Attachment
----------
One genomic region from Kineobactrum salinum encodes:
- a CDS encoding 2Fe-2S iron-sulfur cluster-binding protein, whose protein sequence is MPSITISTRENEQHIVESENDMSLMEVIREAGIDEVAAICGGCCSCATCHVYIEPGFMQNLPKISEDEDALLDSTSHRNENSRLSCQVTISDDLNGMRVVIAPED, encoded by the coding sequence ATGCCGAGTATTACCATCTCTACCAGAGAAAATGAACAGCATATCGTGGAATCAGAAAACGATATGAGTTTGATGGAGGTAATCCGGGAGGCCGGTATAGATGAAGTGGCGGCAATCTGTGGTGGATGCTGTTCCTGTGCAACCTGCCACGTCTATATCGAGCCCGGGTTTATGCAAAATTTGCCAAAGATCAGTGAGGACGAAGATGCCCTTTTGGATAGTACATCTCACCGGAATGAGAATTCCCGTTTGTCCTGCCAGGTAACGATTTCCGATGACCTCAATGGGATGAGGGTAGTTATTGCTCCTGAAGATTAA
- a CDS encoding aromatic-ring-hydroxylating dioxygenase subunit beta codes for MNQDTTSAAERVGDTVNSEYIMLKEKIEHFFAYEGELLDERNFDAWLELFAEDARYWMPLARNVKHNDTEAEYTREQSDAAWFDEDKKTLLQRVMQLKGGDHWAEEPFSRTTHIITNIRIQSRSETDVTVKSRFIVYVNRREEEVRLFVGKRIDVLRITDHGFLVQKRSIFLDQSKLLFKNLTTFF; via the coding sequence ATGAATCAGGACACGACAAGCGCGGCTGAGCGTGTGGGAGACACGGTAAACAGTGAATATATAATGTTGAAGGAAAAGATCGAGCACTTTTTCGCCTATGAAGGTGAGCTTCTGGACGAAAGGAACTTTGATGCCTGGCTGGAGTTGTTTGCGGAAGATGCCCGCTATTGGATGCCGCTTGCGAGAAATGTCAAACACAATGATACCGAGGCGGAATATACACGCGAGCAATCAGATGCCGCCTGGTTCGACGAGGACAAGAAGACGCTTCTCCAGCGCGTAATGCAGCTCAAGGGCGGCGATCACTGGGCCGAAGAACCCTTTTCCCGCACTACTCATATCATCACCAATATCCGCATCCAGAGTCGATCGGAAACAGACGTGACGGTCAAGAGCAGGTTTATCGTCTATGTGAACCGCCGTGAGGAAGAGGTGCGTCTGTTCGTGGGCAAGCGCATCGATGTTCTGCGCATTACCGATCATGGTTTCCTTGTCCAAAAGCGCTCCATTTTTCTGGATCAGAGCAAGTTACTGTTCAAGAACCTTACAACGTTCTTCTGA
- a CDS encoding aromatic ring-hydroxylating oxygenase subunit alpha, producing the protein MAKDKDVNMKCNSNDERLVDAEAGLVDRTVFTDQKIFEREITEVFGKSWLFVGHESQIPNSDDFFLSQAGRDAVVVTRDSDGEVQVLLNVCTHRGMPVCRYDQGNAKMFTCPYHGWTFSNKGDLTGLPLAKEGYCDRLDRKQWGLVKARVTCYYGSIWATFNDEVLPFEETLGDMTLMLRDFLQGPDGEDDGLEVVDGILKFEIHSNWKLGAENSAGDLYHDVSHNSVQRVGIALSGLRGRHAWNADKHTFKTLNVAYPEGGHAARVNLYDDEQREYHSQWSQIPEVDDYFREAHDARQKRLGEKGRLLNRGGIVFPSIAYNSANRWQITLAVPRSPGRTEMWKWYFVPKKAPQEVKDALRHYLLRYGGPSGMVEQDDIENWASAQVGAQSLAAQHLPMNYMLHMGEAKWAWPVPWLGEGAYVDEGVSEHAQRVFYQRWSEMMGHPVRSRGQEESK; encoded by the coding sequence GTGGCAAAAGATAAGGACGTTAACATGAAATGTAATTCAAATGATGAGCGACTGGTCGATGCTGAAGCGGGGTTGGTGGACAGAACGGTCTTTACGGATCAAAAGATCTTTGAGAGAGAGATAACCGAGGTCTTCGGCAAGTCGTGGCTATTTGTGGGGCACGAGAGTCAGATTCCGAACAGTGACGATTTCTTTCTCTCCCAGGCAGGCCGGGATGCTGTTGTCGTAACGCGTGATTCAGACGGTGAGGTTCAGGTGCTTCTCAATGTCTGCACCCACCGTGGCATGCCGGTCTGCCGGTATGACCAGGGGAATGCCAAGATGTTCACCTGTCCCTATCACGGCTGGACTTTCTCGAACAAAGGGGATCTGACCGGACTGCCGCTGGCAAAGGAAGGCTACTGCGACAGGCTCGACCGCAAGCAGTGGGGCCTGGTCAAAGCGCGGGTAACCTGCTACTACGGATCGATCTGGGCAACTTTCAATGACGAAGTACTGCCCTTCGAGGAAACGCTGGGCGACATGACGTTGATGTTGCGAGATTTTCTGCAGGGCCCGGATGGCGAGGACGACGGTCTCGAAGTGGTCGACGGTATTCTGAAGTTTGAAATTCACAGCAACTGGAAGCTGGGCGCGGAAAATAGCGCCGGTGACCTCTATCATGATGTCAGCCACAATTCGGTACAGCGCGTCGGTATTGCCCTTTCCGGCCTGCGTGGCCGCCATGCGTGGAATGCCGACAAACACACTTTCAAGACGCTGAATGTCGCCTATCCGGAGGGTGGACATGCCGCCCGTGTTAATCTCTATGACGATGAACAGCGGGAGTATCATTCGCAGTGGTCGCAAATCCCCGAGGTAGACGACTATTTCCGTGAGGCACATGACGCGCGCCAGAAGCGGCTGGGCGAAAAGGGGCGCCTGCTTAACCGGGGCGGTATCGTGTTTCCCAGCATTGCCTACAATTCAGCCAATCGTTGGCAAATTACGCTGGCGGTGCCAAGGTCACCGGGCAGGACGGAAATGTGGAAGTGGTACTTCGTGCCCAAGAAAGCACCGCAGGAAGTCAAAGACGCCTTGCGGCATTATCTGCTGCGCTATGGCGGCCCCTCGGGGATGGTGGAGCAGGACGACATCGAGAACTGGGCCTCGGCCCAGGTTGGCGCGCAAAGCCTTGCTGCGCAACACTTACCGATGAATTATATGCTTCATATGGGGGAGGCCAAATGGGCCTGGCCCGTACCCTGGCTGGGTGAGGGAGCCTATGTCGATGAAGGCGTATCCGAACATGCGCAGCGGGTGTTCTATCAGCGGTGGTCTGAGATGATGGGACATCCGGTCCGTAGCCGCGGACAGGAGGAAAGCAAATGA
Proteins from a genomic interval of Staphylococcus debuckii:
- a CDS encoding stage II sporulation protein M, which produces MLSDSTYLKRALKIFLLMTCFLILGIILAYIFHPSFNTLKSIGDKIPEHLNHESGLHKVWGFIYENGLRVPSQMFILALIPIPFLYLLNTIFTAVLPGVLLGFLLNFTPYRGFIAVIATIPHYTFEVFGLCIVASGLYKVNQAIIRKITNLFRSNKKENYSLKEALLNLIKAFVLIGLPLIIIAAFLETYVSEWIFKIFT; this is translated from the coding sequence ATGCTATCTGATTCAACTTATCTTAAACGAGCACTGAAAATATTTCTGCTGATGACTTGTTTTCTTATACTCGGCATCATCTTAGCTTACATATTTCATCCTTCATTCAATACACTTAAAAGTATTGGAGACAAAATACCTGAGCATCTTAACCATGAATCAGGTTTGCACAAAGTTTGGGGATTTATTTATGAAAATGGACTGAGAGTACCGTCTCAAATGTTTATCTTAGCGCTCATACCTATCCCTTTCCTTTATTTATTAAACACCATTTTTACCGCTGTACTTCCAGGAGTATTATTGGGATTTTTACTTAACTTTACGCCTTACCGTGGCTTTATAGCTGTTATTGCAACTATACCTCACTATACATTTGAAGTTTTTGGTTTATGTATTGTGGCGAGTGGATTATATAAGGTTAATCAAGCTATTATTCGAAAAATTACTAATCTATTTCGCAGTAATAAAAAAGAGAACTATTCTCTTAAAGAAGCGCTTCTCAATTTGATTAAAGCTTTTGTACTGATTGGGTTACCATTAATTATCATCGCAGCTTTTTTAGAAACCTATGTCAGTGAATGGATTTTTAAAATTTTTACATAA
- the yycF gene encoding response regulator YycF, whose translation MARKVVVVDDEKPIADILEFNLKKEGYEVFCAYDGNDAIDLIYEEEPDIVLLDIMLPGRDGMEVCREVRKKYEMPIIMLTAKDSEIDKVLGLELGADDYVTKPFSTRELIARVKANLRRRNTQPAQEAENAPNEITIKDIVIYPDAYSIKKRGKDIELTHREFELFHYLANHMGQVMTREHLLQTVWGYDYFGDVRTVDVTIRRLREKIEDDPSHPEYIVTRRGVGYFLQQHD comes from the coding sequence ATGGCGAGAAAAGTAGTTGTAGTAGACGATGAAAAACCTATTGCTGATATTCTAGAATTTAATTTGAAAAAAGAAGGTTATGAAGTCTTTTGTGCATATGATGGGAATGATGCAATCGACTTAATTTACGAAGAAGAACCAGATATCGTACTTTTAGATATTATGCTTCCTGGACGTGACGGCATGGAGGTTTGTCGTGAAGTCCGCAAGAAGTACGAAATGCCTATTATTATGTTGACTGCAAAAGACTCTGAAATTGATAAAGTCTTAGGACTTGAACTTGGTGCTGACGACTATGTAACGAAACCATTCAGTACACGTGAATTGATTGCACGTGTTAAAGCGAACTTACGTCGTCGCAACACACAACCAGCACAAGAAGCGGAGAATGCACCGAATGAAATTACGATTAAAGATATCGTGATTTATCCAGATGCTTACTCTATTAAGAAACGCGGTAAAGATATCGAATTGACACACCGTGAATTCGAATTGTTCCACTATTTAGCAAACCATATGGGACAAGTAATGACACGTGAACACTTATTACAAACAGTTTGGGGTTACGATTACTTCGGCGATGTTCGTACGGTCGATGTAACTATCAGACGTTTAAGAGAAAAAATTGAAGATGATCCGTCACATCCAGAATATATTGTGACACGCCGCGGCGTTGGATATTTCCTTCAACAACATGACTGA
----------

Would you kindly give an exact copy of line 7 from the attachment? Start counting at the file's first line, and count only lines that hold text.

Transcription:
- the yycF gene encoding response regulator YycF, whose translation MARKVVVVDDEKPIADILEFNLKKEGYEVFCAYDGNDAIDLIYEEEPDIVLLDIMLPGRDGMEVCREVRKKYEMPIIMLTAKDSEIDKVLGLELGADDYVTKPFSTRELIARVKANLRRRNTQPAQEAENAPNEITIKDIVIYPDAYSIKKRGKDIELTHREFELFHYLANHMGQVMTREHLLQTVWGYDYFGDVRTVDVTIRRLREKIEDDPSHPEYIVTRRGVGYFLQQHD comes from the coding sequence ATGGCGAGAAAAGTAGTTGTAGTAGACGATGAAAAACCTATTGCTGATATTCTAGAATTTAATTTGAAAAAAGAAGGTTATGAAGTCTTTTGTGCATATGATGGGAATGATGCAATCGACTTAATTTACGAAGAAGAACCAGATATCGTACTTTTAGATATTATGCTTCCTGGACGTGACGGCATGGAGGTTTGTCGTGAAGTCCGCAAGAAGTACGAAATGCCTATTATTATGTTGACTGCAAAAGACTCTGAAATTGATAAAGTCTTAGGACTTGAACTTGGTGCTGACGACTATGTAACGAAACCATTCAGTACACGTGAATTGATTGCACGTGTTAAAGCGAACTTACGTCGTCGCAACACACAACCAGCACAAGAAGCGGAGAATGCACCGAATGAAATTACGATTAAAGATATCGTGATTTATCCAGATGCTTACTCTATTAAGAAACGCGGTAAAGATATCGAATTGACACACCGTGAATTCGAATTGTTCCACTATTTAGCAAACCATATGGGACAAGTAATGACACGTGAACACTTATTACAAACAGTTTGGGGTTACGATTACTTCGGCGATGTTCGTACGGTCGATGTAACTATCAGACGTTTAAGAGAAAAAATTGAAGATGATCCGTCACATCCAGAATATATTGTGACACGCCGCGGCGTTGGATATTTCCTTCAACAACATGACTGA